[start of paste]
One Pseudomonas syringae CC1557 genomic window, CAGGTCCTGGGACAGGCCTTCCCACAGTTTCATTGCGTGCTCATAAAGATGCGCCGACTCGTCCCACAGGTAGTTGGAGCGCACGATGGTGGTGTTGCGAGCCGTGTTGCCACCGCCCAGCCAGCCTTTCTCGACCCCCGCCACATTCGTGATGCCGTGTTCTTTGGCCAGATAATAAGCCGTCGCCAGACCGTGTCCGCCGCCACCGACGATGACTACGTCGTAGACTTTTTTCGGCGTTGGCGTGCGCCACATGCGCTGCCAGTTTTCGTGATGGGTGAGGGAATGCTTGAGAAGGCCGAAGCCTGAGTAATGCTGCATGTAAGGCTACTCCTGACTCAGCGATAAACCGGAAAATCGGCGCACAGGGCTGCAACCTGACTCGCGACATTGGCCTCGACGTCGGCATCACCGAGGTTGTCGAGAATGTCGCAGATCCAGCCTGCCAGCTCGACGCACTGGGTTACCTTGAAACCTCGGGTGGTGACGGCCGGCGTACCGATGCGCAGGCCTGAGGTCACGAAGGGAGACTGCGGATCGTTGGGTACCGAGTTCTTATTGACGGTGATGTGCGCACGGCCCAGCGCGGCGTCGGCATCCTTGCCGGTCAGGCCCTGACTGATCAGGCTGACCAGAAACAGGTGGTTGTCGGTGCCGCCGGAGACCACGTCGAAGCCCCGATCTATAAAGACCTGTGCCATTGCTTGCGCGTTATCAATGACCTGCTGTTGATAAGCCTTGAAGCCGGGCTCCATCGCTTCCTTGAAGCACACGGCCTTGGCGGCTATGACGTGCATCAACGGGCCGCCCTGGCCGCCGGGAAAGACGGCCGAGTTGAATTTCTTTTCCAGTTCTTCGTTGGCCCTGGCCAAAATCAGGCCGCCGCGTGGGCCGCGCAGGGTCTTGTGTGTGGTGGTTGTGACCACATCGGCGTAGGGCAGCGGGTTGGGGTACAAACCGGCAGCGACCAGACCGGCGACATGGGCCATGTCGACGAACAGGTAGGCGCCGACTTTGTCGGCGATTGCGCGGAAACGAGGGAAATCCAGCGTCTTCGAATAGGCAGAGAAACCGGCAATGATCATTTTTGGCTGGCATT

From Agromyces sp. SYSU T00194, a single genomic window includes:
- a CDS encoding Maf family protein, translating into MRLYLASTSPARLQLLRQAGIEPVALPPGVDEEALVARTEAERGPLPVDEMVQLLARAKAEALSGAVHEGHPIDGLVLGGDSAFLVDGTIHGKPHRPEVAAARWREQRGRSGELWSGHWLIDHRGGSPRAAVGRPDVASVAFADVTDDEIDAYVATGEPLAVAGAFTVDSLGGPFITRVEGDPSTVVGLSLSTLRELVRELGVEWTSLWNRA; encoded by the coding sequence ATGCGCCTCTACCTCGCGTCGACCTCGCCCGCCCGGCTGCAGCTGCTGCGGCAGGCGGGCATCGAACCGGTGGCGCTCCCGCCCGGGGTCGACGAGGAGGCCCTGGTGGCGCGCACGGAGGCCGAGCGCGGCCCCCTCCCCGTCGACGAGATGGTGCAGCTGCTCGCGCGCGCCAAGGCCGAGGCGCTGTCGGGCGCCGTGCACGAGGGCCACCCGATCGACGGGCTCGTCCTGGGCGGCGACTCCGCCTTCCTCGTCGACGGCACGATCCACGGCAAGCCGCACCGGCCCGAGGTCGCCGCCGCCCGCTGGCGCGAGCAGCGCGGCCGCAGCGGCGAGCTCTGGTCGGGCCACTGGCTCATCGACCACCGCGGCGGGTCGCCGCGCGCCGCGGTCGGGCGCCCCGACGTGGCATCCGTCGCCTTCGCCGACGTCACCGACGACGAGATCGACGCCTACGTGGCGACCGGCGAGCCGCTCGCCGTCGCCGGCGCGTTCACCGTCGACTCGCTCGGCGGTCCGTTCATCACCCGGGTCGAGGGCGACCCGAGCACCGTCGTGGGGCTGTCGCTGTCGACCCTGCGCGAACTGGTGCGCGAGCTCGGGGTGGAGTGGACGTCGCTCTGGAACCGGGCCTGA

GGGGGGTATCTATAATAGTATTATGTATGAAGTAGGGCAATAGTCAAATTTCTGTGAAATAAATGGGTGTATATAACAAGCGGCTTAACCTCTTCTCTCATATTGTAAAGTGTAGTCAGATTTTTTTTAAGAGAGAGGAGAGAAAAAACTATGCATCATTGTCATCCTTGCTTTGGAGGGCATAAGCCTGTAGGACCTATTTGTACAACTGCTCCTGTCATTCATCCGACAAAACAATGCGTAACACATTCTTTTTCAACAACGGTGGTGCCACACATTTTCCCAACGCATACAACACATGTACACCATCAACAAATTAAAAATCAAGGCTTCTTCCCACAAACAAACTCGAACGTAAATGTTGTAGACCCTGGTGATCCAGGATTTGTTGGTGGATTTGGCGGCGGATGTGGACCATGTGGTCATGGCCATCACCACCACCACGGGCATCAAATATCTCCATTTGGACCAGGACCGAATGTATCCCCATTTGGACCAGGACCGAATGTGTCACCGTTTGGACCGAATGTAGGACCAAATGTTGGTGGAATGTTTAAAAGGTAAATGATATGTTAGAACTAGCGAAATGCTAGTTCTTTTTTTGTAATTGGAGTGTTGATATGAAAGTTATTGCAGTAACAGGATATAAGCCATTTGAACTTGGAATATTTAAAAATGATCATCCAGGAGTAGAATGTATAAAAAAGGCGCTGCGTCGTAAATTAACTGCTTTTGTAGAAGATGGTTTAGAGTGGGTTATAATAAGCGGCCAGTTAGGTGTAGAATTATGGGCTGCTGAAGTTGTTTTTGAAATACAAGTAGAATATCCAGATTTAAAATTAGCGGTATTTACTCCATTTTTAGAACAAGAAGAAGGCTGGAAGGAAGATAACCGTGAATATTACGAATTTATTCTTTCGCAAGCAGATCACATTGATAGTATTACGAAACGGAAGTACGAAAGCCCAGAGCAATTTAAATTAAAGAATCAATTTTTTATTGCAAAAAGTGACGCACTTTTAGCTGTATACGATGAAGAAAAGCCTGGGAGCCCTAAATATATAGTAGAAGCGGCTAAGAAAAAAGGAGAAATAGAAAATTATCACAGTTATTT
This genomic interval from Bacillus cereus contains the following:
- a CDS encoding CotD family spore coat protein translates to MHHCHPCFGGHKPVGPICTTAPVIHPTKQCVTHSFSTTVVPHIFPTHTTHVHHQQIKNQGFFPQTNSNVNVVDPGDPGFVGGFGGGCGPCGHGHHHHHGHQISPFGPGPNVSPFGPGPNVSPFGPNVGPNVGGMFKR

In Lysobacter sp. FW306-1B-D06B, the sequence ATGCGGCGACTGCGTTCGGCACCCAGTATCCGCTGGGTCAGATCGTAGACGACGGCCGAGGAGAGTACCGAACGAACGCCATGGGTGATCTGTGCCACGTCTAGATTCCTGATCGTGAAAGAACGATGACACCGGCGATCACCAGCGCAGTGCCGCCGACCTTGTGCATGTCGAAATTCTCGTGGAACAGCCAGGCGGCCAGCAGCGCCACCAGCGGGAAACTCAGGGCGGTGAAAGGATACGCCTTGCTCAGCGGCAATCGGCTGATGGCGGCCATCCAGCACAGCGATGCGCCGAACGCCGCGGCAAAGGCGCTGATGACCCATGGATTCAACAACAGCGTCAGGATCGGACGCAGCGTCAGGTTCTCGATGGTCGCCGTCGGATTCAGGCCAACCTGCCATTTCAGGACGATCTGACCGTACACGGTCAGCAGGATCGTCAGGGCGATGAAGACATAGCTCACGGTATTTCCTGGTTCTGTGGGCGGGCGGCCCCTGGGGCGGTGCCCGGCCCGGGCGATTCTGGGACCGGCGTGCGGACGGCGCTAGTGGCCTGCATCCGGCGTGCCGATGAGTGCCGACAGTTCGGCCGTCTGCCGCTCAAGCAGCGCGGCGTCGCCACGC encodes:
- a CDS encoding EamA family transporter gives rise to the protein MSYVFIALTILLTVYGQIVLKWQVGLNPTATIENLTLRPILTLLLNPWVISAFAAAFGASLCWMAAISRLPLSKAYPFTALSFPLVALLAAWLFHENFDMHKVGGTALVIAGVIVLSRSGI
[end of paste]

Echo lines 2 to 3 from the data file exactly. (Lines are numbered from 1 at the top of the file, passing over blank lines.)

From Agromyces sp. SYSU T00194, a single genomic window includes:
- a CDS encoding Maf family protein, translating into MRLYLASTSPARLQLLRQAGIEPVALPPGVDEEALVARTEAERGPLPVDEMVQLLARAKAEALSGAVHEGHPIDGLVLGGDSAFLVDGTIHGKPHRPEVAAARWREQRGRSGELWSGHWLIDHRGGSPRAAVGRPDVASVAFADVTDDEIDAYVATGEPLAVAGAFTVDSLGGPFITRVEGDPSTVVGLSLSTLRELVRELGVEWTSLWNRA; encoded by the coding sequence ATGCGCCTCTACCTCGCGTCGACCTCGCCCGCCCGGCTGCAGCTGCTGCGGCAGGCGGGCATCGAACCGGTGGCGCTCCCGCCCGGGGTCGACGAGGAGGCCCTGGTGGCGCGCACGGAGGCCGAGCGCGGCCCCCTCCCCGTCGACGAGATGGTGCAGCTGCTCGCGCGCGCCAAGGCCGAGGCGCTGTCGGGCGCCGTGCACGAGGGCCACCCGATCGACGGGCTCGTCCTGGGCGGCGACTCCGCCTTCCTCGTCGACGGCACGATCCACGGCAAGCCGCACCGGCCCGAGGTCGCCGCCGCCCGCTGGCGCGAGCAGCGCGGCCGCAGCGGCGAGCTCTGGTCGGGCCACTGGCTCATCGACCACCGCGGCGGGTCGCCGCGCGCCGCGGTCGGGCGCCCCGACGTGGCATCCGTCGCCTTCGCCGACGTCACCGACGACGAGATCGACGCCTACGTGGCGACCGGCGAGCCGCTCGCCGTCGCCGGCGCGTTCACCGTCGACTCGCTCGGCGGTCCGTTCATCACCCGGGTCGAGGGCGACCCGAGCACCGTCGTGGGGCTGTCGCTGTCGACCCTGCGCGAACTGGTGCGCGAGCTCGGGGTGGAGTGGACGTCGCTCTGGAACCGGGCCTGA